So when it comes to A.3 we’re talking about cases where the choice is between a lengthy prison term and loss of Talossan citizenship or just a lengthy prison term, whereas when it comes to the repeal of the criminal code we’re talking about cases where the choice is between prosecution and no prosecution. That can mean prosecution where there ought to be no prosecution (because prosecutors are encouraged to prosecute offenses that would not have been enacted by the legislature) or no prosecution where there ought to be prosecution (if the Cort declines the invitation to create a criminal common law under the 7th Covenant). So you’ll really be rolling the dice between anarchy and arbitrary prosecution. And it’s unnecessary if you’re really concerned primarily about non-Talossan crimes. You could enact something like A.3 without repealing the existing criminal code for Talossan crimes, so I think this bill is throwing the baby out with the bath water.

Conversely, if your fear is rogue prosecutions, not rogue convictions, might I suggest that limits on prosecutorial power would be the answer? I suggested elsewhere a "grand jury", but no-one bit on that one.
Yes, I think the principle of legality is a great limit on prosecutorial power: have crimes and their elements defined up front, so if prosecutors try to charge someone with something that isn’t even a crime there can be a procedure to have the charges quickly dismissed as legally insufficient. And that also makes it easier to identify cases of malicious prosecution and sanction prosecutors who bring frivolous charges. A grand jury is a fine idea in principle, but it would be a lot more practical if we had a much larger active population. Any solution that requires multiple additional bodies means taking away from anything else we would like to see get done in Talossa (legal reform projects, language stuff, other cultural endeavours, etc.).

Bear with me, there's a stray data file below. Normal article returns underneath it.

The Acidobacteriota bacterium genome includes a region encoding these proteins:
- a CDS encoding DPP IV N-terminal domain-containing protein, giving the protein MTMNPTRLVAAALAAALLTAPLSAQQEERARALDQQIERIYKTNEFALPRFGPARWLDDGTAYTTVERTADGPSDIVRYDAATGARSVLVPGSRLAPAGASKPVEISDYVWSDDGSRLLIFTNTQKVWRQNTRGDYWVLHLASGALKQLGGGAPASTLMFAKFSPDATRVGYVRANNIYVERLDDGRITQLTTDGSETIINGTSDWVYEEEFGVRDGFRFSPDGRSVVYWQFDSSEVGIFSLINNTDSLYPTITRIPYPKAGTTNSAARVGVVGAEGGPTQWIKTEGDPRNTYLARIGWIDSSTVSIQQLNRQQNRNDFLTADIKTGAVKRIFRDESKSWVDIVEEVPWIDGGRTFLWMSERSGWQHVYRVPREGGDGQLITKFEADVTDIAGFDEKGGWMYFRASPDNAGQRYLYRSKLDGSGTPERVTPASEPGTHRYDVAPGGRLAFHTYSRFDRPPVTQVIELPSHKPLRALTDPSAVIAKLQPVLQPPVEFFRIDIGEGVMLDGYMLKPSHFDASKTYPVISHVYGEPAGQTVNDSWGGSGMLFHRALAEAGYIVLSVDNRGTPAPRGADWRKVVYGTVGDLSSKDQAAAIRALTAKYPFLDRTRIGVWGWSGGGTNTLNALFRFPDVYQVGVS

Let's go back to why we are doing this. It is not just because it is unseemly to have written another jurisdiction's laws wholesale into our own. It is because one of our own citizens is doing time for statutory rape, and that section of the law did not give Talossa's State or courts any options to disassociate ourselves from this charater and his crimes. I don't see how your suggested amendments (reasonable on the surface) would do so; mine would.